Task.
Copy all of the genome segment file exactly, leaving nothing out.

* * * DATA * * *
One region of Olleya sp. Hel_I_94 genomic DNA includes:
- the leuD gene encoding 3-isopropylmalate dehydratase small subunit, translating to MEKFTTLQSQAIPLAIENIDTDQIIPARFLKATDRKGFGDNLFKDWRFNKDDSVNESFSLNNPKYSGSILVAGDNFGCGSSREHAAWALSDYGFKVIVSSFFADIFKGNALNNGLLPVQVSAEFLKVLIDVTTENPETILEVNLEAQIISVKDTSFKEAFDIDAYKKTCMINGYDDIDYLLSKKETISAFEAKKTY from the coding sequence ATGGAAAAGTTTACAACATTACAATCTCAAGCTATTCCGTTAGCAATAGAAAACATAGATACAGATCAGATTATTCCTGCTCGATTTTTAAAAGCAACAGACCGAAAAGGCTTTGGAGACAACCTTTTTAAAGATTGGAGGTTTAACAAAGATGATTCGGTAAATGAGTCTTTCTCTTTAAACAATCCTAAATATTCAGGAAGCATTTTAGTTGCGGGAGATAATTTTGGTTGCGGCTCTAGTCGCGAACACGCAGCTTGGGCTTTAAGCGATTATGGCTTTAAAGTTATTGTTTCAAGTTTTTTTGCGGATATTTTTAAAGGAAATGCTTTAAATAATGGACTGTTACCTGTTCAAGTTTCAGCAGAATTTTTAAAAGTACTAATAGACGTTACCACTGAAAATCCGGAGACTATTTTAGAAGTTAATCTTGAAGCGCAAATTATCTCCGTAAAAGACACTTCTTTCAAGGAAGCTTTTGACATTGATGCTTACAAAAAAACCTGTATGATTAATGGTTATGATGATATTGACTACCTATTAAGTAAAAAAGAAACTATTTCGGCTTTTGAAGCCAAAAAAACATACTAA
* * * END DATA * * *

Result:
One region of Olleya sp. Hel_I_94 genomic DNA includes:
- the leuD gene encoding 3-isopropylmalate dehydratase small subunit, translating to MEKFTTLQSQAIPLAIENIDTDQIIPARFLKATDRKGFGDNLFKDWRFNKDDSVNESFSLNNPKYSGSILVAGDNFGCGSSREHAAWALSDYGFKVIVSSFFADIFKGNALNNGLLPVQVSAEFLKVLIDVTTENPETILEVNLEAQIISVKDTSFKEAFDIDAYKKTCMINGYDDIDYLLSKKETISAFEAKKTY from the coding sequence ATGGAAAAGTTTACAACATTACAATCTCAAGCTATTCCGTTAGCAATAGAAAACATAGATACAGATCAGATTATTCCTGCTCGATTTTTAAAAGCAACAGACCGAAAAGGCTTTGGAGACAACCTTTTTAAAGATTGGAGGTTTAACAAAGATGATTCGGTAAATGAGTCTTTCTCTTTAAACAATCCTAAATATTCAGGAAGCATTTTAGTTGCGGGAGATAATTTTGGTTGCGGCTCTAGTCGCGAACACGCAGCTTGGGCTTTAAGCGATTATGGCTTTAAAGTTATTGTTTCAAGTTTTTTTGCGGATATTTTTAAAGGAAATGCTTTAAATAATGGACTGTTACCTGTTCAAGTTTCAGCAGAATTTTTAAAAGTACTAATAGACGTTACCACTGAAAATCCGGAGACTATTTTAGAAGTTAATCTTGAAGCGCAAATTATCTCCGTAAAAGACACTTCTTTCAAGGAAGCTTTTGACATTGATGCTTACAAAAAAACCTGTATGATTAATGGTTATGATGATATTGACTACCTATTAAGTAAAAAAGAAACTATTTCGGCTTTTGAAGCCAAAAAAACATACTAA